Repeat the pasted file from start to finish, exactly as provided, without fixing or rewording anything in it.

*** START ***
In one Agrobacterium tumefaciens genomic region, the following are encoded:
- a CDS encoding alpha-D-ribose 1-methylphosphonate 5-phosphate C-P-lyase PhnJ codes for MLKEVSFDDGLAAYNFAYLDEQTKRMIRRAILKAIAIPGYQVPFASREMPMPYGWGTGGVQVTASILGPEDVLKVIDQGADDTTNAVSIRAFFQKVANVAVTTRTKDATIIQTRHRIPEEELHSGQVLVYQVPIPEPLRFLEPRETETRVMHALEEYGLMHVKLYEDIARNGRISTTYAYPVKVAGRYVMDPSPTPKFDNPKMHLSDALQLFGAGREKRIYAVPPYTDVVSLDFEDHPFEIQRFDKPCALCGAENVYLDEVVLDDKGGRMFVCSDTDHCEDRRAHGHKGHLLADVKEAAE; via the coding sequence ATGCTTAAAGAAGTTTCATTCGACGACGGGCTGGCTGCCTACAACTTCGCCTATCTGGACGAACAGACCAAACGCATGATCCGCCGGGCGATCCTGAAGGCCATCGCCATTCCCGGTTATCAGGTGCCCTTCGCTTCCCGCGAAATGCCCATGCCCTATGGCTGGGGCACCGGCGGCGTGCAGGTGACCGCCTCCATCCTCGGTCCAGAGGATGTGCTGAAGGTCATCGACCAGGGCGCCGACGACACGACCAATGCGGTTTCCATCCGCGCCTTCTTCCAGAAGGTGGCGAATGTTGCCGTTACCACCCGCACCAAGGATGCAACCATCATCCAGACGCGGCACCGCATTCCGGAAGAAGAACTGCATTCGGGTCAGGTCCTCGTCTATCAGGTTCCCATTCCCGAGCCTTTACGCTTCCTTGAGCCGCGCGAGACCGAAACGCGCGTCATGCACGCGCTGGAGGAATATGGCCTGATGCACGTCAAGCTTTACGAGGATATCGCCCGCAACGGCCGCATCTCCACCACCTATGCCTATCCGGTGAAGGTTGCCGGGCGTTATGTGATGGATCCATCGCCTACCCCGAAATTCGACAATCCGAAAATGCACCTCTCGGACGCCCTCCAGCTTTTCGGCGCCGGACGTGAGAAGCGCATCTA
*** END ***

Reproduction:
In one Agrobacterium tumefaciens genomic region, the following are encoded:
- a CDS encoding alpha-D-ribose 1-methylphosphonate 5-phosphate C-P-lyase PhnJ codes for MLKEVSFDDGLAAYNFAYLDEQTKRMIRRAILKAIAIPGYQVPFASREMPMPYGWGTGGVQVTASILGPEDVLKVIDQGADDTTNAVSIRAFFQKVANVAVTTRTKDATIIQTRHRIPEEELHSGQVLVYQVPIPEPLRFLEPRETETRVMHALEEYGLMHVKLYEDIARNGRISTTYAYPVKVAGRYVMDPSPTPKFDNPKMHLSDALQLFGAGREKRIYAVPPYTDVVSLDFEDHPFEIQRFDKPCALCGAENVYLDEVVLDDKGGRMFVCSDTDHCEDRRAHGHKGHLLADVKEAAE; via the coding sequence ATGCTTAAAGAAGTTTCATTCGACGACGGGCTGGCTGCCTACAACTTCGCCTATCTGGACGAACAGACCAAACGCATGATCCGCCGGGCGATCCTGAAGGCCATCGCCATTCCCGGTTATCAGGTGCCCTTCGCTTCCCGCGAAATGCCCATGCCCTATGGCTGGGGCACCGGCGGCGTGCAGGTGACCGCCTCCATCCTCGGTCCAGAGGATGTGCTGAAGGTCATCGACCAGGGCGCCGACGACACGACCAATGCGGTTTCCATCCGCGCCTTCTTCCAGAAGGTGGCGAATGTTGCCGTTACCACCCGCACCAAGGATGCAACCATCATCCAGACGCGGCACCGCATTCCGGAAGAAGAACTGCATTCGGGTCAGGTCCTCGTCTATCAGGTTCCCATTCCCGAGCCTTTACGCTTCCTTGAGCCGCGCGAGACCGAAACGCGCGTCATGCACGCGCTGGAGGAATATGGCCTGATGCACGTCAAGCTTTACGAGGATATCGCCCGCAACGGCCGCATCTCCACCACCTATGCCTATCCGGTGAAGGTTGCCGGGCGTTATGTGATGGATCCATCGCCTACCCCGAAATTCGACAATCCGAAAATGCACCTCTCGGACGCCCTCCAGCTTTTCGGCGCCGGACGTGAGAAGCGCATCTA